The apostle John gives various descriptions of the antichrist spirit that was prevalent at the end of the first century and continues today. ...
All of us have anti-Christ tendencies in us, and must work vigorously to root out the anti-Christ elements within ourselves and to become like Christ.
John's epistles are the only places the term "antichrist" is used. This word has taken on a life of its own, especially within Evangelical Protestantism.
Martin Collins, focusing upon various interpretations of who or what constitutes antichrists, examines several characteristics of this group of beings, including fostering deception and confusion, preventing fellowship, and creating intense spiritual confl. . .
In II John 7, the apostle John identifies an antichrist as one who denies that Jesus Christ is presently in His followers. ...
Would we be able to identify the Two Witnesses if they were to appear? The job description includes having the power to shut up the heavens, to discharge fire from their mouths, and to perform dazzling miracles. Eventually the Beast will kill the Two Witne. . .
Martin Collins, reflecting upon the topic of lying and spiritual deception, maintains that the Globalists' control of the media has posed major problems for those seeking or living by the truth. Instead of letting Israel know about their faults, the prophe. . .
A major clue for discerning false gospels is that any teaching attempting to change the nature of God or Christ or their doctrines is anti-Christ and false.
We live in a day of increasing knowledge—to the point that we are increasingly overloaded with information. Richard Ritenbaugh argues that these and other modern factors lend themselves to deception, yet this is one of the primary end-time trends tha. . .
John Ritenbaugh, focusing on Matthew 7:13-14, observes that life consists of a series of choices—often a dilemma of a pleasurable choice on one hand, and a daunting difficult choice on the other. It seems as though God Almighty and Jesus Christ invar. . .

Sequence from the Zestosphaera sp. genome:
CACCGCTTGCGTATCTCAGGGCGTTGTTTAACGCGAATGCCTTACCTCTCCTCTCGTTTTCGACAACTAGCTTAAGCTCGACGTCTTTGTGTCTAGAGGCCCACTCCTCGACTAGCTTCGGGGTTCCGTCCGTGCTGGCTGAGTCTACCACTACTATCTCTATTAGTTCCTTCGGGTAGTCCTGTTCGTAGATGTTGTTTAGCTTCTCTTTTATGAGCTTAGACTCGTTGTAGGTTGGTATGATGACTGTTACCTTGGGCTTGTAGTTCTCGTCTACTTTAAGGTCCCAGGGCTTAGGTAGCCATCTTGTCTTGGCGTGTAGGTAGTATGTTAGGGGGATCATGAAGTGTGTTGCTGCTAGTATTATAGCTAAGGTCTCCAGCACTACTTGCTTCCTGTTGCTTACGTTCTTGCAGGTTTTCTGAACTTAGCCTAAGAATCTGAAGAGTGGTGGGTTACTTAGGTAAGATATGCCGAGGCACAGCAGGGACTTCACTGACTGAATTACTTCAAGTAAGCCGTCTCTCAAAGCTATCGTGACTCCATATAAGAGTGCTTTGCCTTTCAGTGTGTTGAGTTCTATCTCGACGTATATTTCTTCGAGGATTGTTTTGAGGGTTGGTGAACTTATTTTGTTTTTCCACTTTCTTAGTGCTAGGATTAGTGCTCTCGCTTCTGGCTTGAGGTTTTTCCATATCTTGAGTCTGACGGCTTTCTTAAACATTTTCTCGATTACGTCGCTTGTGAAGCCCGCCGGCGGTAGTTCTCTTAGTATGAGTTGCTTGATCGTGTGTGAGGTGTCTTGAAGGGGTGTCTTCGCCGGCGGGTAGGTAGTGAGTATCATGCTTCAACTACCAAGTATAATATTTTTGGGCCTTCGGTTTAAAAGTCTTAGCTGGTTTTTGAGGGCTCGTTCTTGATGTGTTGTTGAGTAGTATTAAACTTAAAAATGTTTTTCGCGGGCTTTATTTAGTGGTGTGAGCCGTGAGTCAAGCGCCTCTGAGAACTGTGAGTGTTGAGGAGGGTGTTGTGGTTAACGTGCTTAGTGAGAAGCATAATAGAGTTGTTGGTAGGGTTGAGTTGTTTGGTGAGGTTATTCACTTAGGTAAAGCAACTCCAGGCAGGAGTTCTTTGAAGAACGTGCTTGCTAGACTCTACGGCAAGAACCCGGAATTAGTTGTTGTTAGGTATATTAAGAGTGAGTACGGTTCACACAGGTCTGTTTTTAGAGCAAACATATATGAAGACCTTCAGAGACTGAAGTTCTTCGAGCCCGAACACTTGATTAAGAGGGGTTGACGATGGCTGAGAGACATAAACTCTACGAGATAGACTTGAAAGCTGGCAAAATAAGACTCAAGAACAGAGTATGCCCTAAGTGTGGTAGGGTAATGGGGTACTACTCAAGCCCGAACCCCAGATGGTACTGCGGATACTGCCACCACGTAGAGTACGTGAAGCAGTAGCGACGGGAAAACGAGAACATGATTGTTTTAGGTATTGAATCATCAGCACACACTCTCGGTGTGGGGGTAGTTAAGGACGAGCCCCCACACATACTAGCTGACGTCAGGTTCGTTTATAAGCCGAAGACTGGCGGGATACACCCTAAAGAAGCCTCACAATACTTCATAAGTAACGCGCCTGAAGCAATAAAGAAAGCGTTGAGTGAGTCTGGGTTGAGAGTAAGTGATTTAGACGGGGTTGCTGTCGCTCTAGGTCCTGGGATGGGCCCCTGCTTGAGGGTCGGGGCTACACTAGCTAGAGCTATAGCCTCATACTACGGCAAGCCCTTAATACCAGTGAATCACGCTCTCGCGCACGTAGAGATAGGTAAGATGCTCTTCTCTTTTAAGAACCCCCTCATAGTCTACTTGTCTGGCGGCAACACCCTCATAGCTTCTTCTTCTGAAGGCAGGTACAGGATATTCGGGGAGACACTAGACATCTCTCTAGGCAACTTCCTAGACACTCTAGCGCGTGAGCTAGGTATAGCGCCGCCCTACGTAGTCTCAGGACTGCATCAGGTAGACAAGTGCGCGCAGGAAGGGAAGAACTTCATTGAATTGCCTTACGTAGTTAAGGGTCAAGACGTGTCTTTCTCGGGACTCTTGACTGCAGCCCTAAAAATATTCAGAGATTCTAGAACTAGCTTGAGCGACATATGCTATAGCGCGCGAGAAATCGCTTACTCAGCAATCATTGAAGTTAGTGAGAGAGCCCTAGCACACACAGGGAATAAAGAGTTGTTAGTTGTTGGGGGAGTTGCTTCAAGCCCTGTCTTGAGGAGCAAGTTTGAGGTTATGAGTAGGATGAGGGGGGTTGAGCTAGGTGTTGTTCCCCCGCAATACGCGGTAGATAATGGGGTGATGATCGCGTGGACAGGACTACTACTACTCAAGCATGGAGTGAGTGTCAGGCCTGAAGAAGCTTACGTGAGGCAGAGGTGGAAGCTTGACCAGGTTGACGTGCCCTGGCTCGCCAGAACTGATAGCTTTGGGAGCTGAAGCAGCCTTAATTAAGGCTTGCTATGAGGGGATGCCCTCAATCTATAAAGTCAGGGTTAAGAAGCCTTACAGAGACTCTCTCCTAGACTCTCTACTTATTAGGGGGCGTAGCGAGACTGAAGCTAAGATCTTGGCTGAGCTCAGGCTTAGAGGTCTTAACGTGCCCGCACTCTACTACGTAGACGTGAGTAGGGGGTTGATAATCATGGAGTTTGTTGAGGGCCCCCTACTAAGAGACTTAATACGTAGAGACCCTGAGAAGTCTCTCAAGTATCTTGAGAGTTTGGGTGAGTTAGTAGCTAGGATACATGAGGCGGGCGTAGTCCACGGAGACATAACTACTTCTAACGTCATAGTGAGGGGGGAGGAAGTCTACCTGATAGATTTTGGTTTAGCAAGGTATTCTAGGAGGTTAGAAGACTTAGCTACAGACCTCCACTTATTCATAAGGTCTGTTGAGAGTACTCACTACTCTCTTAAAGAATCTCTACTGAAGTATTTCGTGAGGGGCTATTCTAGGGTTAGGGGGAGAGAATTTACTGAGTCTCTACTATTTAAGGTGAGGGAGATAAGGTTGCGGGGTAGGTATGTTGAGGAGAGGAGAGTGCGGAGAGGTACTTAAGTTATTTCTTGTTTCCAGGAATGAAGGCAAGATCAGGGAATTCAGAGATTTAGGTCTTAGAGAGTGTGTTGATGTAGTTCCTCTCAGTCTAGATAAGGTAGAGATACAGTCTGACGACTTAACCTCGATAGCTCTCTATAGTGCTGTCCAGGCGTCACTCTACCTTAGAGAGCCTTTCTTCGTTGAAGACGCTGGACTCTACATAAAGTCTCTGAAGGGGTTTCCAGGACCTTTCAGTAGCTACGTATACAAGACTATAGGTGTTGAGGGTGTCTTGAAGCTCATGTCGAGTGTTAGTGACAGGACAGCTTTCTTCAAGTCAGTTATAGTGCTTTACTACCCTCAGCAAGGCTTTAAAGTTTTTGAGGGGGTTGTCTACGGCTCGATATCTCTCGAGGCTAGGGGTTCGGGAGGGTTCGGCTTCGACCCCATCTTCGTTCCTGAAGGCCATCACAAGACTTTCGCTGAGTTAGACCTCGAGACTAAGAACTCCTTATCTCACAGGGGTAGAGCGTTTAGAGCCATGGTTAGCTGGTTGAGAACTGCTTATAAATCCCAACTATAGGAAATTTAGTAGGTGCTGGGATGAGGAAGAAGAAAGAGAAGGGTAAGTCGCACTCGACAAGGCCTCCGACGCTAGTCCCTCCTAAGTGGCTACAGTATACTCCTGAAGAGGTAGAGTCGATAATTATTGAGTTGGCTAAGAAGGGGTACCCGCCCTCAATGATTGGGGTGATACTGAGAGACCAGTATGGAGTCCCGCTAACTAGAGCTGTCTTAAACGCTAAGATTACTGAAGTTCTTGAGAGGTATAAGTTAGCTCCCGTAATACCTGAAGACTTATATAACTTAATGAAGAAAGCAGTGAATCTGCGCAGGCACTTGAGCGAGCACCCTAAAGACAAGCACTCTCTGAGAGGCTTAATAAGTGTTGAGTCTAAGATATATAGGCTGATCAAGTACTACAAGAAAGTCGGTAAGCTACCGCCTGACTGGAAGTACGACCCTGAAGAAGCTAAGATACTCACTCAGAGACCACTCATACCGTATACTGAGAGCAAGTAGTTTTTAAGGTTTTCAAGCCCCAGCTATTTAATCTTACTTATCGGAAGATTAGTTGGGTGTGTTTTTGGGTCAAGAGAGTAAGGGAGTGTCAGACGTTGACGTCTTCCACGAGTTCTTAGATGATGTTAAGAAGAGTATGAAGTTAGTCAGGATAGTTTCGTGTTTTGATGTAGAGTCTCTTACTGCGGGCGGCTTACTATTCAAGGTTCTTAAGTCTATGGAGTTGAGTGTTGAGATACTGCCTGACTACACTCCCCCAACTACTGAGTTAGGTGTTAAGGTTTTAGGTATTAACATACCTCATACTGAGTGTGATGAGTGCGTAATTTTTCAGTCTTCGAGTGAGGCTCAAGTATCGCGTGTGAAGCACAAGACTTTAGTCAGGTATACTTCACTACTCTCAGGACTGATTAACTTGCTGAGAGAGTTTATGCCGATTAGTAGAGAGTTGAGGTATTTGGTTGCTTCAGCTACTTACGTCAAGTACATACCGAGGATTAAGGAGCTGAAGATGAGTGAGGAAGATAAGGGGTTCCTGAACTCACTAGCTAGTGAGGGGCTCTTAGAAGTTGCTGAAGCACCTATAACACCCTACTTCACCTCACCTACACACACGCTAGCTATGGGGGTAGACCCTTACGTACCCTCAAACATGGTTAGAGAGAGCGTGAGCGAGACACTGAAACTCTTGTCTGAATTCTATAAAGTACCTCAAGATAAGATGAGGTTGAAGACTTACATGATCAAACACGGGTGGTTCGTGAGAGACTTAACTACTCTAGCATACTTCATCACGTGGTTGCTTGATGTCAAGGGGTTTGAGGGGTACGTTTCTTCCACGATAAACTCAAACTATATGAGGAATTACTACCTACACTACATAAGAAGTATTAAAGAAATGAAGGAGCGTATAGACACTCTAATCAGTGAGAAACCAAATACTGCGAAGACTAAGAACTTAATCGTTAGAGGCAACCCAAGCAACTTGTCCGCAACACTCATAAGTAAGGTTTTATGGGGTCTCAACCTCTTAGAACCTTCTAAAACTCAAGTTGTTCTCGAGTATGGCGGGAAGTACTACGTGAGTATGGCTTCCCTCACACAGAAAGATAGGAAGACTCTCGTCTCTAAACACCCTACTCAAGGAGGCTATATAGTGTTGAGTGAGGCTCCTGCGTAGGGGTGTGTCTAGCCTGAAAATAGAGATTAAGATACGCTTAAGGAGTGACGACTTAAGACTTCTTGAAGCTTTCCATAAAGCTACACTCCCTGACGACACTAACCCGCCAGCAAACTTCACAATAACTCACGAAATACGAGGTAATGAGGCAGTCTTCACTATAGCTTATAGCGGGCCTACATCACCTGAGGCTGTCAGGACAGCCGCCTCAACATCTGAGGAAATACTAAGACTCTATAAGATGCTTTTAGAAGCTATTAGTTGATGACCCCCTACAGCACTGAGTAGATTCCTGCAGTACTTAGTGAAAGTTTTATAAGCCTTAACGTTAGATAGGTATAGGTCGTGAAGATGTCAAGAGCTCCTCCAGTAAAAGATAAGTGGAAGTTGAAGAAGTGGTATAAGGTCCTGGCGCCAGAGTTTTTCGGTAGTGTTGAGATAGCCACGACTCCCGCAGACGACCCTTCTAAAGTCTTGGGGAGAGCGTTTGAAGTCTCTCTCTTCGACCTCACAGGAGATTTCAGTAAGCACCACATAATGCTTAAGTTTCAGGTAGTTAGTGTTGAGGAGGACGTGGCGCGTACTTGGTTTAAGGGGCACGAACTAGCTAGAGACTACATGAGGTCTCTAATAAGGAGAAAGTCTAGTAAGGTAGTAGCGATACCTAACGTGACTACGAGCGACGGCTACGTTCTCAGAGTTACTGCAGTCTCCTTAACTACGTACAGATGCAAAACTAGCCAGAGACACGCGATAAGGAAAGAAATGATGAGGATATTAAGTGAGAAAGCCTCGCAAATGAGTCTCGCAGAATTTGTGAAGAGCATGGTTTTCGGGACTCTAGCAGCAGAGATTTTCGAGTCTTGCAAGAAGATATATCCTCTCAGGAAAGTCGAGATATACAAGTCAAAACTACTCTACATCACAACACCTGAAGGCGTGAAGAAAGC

Martin Collins, by way of introductory comments to his sermon-series on the history of the true Church, reminds us that those who do not remember the past are condemned to repeat it. God's people have an obligation to acquire, safeguard, and transmit the h. . .
The Apostle John exhorts us to test and discern the spirits, judging between the true and the false, using the scripture as the steady standard of truth.
Having shown that God is involved in world affairs, John Ritenbaugh concludes by showing that God's hand was definitely involved in the scattering of the church. Our reaction needs to be positive: that, if He felt it needed to be done, we should respond by. . .
With dominion comes responsibility to maintain. The sad history of mankind shows that he has mismanaged his power, bringing about disease, war, and famine.
Martin Collins indicates that, even though II and III John are the shortest books of the Bible, they do contain significant themes, amplifying the contents of I John, emphasizing the fellowship with God. II and III John, addressed to elders in supporting l. . .
John Ritenbaugh, focusing upon the seemingly innocent but subtle and pernicious doctrine of Dispensationalism, attacks the assumed yet unbiblical adversarial relationship between law and grace. Modern "Christianity" totally rejects the Bible in i. . .
The first beast rises out of political turmoil, while the second rises out of an entrenched, worldwide religious system, totally opposed to God's laws.
John Ritenbaugh reiterates that the prophecies concerning the Man of Sin refer to a personage having immense political power with global significance rather than to an errant leader of a small church. The mystery of lawlessness which Paul warns about 19 ye. . .
John Ritenbaugh, reiterating that the entire world is under the sway of Satan the devil (I John 5:19, Revelation 12:9, Ephesians 2:1-3), warns us to analyze and evaluate everything that enters our minds from the contaminated, mendacious media sources, medi. . .
"Things fall apart. The center cannot hold," wrote W.B. Yeats in his famous, "The Second Coming," a short poem about the declining morality of the twentieth century. ...
Satan uses disinformation, spread through false ministers/prophets, teaching smooth things that destroy. We must test the spirits to ensure a teaching is from God.
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